The European Green Deal and LION Smart’s important contribution for a clean future

What about the Green Deal?

Climate change and environmental deterioration are a threat to Europe and the world’s existence. To address these issues, the European Green Deal will turn the EU into a modern, resource-efficient, and competitive economy by 2050, ensuring the following topics:

✓ No net greenhouse gas emissions

✓ Decoupled economic development from resource use

✓ No one or place is left behind

The Green Deal stands for an action plan on how to shift to a clean and circular economy in order to boost use of sustainable resources and maintain natural biodiversity and decrease pollution.

First unveiled on December 11, 2019 by President Ursula von der Leyen, the Green Deal is an action plan on how to move to a clean and sustainable economy by increasing the use of sustainable resources, preserving natural biodiversity and reducing pollution.

The deal states that the EU should have a fleet of around 13 million electric vehicles by 2025. An action plan for a carbon-neutral circular economy with sustainable batteries was additionally presented in December 2020.   This aims to make batteries more sustainable throughout their lifecycle to help achieve the goals of the Green Deal. For example, the deal calls for the production of batteries themselves to be non-polluting, as well as for their guaranteed safety and recyclability.

Obligatory requirements for all batteries (i.e. industrial, starter, traction and portable batteries) are to ensure the sustainable competitiveness of Europe’s battery industry worldwide with a limited share of pollutants for a small CO2 footprint. Extensive investments will help increase product capacities.

From July 1, 2024, only rechargeable industrial and traction batteries for which a carbon footprint statement has been prepared may be placed on the market.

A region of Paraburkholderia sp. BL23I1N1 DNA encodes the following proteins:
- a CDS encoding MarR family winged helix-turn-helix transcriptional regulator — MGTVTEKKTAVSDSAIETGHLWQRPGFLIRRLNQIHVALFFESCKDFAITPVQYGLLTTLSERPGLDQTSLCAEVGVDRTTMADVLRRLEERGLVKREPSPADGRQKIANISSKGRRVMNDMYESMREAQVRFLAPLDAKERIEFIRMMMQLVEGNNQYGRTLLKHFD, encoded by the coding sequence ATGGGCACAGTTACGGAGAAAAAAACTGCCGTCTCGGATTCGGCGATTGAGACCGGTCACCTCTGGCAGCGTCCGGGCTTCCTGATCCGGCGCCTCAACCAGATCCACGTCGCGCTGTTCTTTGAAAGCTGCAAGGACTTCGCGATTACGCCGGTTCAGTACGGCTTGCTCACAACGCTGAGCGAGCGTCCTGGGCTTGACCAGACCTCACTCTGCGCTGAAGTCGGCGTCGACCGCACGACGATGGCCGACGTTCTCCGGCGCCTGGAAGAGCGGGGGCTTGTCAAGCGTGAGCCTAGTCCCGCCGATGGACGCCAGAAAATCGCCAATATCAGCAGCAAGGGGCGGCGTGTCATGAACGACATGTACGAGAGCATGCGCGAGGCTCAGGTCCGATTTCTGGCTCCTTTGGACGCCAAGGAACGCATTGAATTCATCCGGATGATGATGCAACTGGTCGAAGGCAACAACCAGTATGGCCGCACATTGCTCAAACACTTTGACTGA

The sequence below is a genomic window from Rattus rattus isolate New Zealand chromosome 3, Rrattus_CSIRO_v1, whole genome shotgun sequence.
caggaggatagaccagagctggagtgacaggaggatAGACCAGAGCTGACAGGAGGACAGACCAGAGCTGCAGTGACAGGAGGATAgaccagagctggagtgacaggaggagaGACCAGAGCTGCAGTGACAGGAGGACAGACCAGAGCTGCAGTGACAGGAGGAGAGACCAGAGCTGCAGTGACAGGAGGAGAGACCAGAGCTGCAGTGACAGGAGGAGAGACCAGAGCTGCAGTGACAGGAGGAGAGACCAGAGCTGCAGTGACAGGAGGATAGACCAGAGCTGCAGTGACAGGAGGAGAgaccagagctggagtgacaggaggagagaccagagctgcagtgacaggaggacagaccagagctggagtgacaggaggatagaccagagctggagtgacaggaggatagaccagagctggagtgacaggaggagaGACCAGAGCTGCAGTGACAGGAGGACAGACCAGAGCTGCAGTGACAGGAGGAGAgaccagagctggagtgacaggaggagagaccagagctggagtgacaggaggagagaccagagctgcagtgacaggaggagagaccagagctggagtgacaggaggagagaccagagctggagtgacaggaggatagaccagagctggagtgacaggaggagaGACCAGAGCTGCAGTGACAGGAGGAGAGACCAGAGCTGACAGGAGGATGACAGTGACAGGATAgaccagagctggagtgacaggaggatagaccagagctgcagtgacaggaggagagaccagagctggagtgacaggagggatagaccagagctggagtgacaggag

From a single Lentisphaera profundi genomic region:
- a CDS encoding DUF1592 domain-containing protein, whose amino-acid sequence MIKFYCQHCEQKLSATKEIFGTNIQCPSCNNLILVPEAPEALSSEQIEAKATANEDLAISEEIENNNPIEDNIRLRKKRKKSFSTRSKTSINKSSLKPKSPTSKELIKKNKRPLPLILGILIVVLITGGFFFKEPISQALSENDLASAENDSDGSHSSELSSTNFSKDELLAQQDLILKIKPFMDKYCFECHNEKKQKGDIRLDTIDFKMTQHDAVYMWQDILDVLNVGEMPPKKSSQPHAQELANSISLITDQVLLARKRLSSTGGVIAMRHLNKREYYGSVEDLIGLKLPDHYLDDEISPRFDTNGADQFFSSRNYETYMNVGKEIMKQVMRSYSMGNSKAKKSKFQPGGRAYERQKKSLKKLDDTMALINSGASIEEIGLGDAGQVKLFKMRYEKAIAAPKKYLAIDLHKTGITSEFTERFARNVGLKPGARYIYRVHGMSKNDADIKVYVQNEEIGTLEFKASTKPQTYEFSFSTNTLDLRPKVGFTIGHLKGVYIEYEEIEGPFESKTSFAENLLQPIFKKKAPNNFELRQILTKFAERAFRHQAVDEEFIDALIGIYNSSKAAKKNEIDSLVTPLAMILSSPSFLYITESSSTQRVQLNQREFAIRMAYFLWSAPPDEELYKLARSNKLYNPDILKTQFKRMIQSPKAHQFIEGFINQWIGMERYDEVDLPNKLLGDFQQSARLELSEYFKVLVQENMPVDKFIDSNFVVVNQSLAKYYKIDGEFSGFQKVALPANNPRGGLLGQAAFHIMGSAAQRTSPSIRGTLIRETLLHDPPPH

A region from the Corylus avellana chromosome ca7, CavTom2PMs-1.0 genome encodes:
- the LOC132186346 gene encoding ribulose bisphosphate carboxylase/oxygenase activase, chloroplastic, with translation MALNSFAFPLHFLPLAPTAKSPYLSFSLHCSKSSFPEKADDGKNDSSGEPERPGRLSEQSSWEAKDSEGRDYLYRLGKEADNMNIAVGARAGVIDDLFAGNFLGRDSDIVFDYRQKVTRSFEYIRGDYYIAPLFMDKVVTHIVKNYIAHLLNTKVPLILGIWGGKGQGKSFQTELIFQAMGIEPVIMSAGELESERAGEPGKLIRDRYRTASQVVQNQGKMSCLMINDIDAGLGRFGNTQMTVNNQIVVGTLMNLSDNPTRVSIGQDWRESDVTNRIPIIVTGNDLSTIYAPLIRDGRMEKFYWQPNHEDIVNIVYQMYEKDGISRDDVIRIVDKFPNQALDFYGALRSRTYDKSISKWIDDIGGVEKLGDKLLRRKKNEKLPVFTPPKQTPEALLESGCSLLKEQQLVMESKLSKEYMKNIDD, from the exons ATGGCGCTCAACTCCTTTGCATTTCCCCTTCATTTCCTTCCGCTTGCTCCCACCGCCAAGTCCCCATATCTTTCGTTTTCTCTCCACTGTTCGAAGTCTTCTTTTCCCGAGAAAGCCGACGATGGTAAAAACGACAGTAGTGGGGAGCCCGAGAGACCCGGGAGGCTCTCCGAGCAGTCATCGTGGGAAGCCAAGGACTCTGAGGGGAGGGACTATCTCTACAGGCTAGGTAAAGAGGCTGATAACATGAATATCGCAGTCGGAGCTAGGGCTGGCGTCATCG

To significantly improve the collection and recycling of portable batteries, the current collection rate of 45% should increase to 65% in 2025 and 70% in 2030, so that the materials for batteries we use at home are not lost to the economy.

What is LION Smart doing in order to contribute to the Green Deal’s goals?

LION Smart also makes an important and fundamental contribution to the clean environment with its products and services through its diligent work. In addition, LION Smart actively participates in research projects carried out on behalf of the European Commission, one example being the LiBAT project under Clean Sky 2, which was successfully finalized. LiBAT, a project initiated under the Clean Sky 2 program, focused on the research and development of a lightweight, compact and high-voltage lithium-ion battery for avionics applications.

In collaboration with the LiBAT consortium partners, LION Smart successfully developed a new HV battery system capable of powering a glider. Our role in this project included system design, prototyping and testing of the battery pack. When developing battery systems for electric aviation, size, weight, and thermal management are serious obstacles in the design process. The LiBAT demonstrator designed by LION Smart, with innovative battery systems connected to an electric motor and propeller, solved these problems through an exceptional level of integration and combination of advanced technologies.

(Source: LiBAT Clean Sky 2 project – (

Another example is the EVERLASTING project, funded by the Horizon 2020 Fund, where LION Smart is a member of the consortium and participates in the standardization of a more productive and efficient BMS architecture.

(Source: BMS Standardization – Everlasting Project (

Status quo of implementation

In December 2020, the Bundestag passed a comprehensive revision of the Renewable Energy Sources Act (“EEG 2021) with the central goal of increasing the share of electricity generated from renewable sources in gross electricity consumption to 65% by 2030. In addition, the Investment Acceleration Act of November 5, 2020 introduced procedural simplifications for the realization of onshore wind farms. At the same time, the amendment to the Law on the Development and Promotion of Wind Energy (“WindSeeG”) was drafted and aims to increase installed capacity to 40 GW by 2040.


Anna Kilischekow

Arne Siegner